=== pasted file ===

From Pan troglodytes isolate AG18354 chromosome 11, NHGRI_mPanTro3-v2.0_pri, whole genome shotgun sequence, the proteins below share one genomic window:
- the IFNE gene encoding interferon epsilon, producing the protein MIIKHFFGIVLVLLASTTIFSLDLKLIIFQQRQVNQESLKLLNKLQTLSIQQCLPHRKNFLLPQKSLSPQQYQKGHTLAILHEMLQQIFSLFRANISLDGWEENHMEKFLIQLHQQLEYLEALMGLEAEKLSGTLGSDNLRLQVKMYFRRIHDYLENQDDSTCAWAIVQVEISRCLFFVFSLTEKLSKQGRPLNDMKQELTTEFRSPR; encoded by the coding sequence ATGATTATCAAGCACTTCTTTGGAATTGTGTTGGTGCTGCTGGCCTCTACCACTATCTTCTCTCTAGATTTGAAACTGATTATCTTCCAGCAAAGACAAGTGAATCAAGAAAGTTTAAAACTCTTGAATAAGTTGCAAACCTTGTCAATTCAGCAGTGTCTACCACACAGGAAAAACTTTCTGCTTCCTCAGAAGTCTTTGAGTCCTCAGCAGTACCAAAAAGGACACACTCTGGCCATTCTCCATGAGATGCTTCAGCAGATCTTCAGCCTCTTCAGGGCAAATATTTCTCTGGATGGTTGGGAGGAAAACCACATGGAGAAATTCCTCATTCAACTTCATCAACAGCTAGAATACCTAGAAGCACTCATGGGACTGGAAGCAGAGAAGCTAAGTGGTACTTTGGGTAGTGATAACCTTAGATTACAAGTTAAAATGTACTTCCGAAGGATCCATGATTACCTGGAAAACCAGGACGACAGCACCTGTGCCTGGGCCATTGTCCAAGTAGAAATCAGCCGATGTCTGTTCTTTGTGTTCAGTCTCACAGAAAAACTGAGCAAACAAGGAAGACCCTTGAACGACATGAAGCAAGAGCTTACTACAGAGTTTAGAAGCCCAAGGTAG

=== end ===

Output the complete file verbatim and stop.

From Pan troglodytes isolate AG18354 chromosome 11, NHGRI_mPanTro3-v2.0_pri, whole genome shotgun sequence, the proteins below share one genomic window:
- the IFNE gene encoding interferon epsilon, producing the protein MIIKHFFGIVLVLLASTTIFSLDLKLIIFQQRQVNQESLKLLNKLQTLSIQQCLPHRKNFLLPQKSLSPQQYQKGHTLAILHEMLQQIFSLFRANISLDGWEENHMEKFLIQLHQQLEYLEALMGLEAEKLSGTLGSDNLRLQVKMYFRRIHDYLENQDDSTCAWAIVQVEISRCLFFVFSLTEKLSKQGRPLNDMKQELTTEFRSPR; encoded by the coding sequence ATGATTATCAAGCACTTCTTTGGAATTGTGTTGGTGCTGCTGGCCTCTACCACTATCTTCTCTCTAGATTTGAAACTGATTATCTTCCAGCAAAGACAAGTGAATCAAGAAAGTTTAAAACTCTTGAATAAGTTGCAAACCTTGTCAATTCAGCAGTGTCTACCACACAGGAAAAACTTTCTGCTTCCTCAGAAGTCTTTGAGTCCTCAGCAGTACCAAAAAGGACACACTCTGGCCATTCTCCATGAGATGCTTCAGCAGATCTTCAGCCTCTTCAGGGCAAATATTTCTCTGGATGGTTGGGAGGAAAACCACATGGAGAAATTCCTCATTCAACTTCATCAACAGCTAGAATACCTAGAAGCACTCATGGGACTGGAAGCAGAGAAGCTAAGTGGTACTTTGGGTAGTGATAACCTTAGATTACAAGTTAAAATGTACTTCCGAAGGATCCATGATTACCTGGAAAACCAGGACGACAGCACCTGTGCCTGGGCCATTGTCCAAGTAGAAATCAGCCGATGTCTGTTCTTTGTGTTCAGTCTCACAGAAAAACTGAGCAAACAAGGAAGACCCTTGAACGACATGAAGCAAGAGCTTACTACAGAGTTTAGAAGCCCAAGGTAG